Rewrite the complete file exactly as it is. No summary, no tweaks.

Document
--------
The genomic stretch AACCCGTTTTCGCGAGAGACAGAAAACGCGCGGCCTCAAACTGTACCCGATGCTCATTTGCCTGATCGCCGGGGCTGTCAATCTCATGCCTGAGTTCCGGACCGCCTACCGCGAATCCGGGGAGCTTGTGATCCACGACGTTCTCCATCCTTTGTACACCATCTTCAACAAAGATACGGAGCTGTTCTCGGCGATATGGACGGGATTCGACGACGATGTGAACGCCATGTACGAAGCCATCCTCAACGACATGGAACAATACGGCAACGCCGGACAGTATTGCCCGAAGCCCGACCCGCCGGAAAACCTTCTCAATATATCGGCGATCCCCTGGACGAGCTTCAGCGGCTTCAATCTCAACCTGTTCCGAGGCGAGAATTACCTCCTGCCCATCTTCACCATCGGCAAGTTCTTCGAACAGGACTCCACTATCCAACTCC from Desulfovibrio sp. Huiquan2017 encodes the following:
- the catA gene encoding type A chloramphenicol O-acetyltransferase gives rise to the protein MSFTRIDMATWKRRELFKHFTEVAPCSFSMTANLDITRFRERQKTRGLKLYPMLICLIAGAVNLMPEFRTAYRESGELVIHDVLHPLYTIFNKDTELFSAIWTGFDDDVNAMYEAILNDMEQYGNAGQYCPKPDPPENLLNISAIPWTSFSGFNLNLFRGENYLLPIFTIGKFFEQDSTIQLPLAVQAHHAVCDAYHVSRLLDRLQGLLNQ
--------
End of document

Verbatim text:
The genomic stretch AACCCGTTTTCGCGAGAGACAGAAAACGCGCGGCCTCAAACTGTACCCGATGCTCATTTGCCTGATCGCCGGGGCTGTCAATCTCATGCCTGAGTTCCGGACCGCCTACCGCGAATCCGGGGAGCTTGTGATCCACGACGTTCTCCATCCTTTGTACACCATCTTCAACAAAGATACGGAGCTGTTCTCGGCGATATGGACGGGATTCGACGACGATGTGAACGCCATGTACGAAGCCATCCTCAACGACATGGAACAATACGGCAACGCCGGACAGTATTGCCCGAAGCCCGACCCGCCGGAAAACCTTCTCAATATATCGGCGATCCCCTGGACGAGCTTCAGCGGCTTCAATCTCAACCTGTTCCGAGGCGAGAATTACCTCCTGCCCATCTTCACCATCGGCAAGTTCTTCGAACAGGACTCCACTATCCAACTCC from Desulfovibrio sp. Huiquan2017 encodes the following:
- the catA gene encoding type A chloramphenicol O-acetyltransferase gives rise to the protein MSFTRIDMATWKRRELFKHFTEVAPCSFSMTANLDITRFRERQKTRGLKLYPMLICLIAGAVNLMPEFRTAYRESGELVIHDVLHPLYTIFNKDTELFSAIWTGFDDDVNAMYEAILNDMEQYGNAGQYCPKPDPPENLLNISAIPWTSFSGFNLNLFRGENYLLPIFTIGKFFEQDSTIQLPLAVQAHHAVCDAYHVSRLLDRLQGLLNQ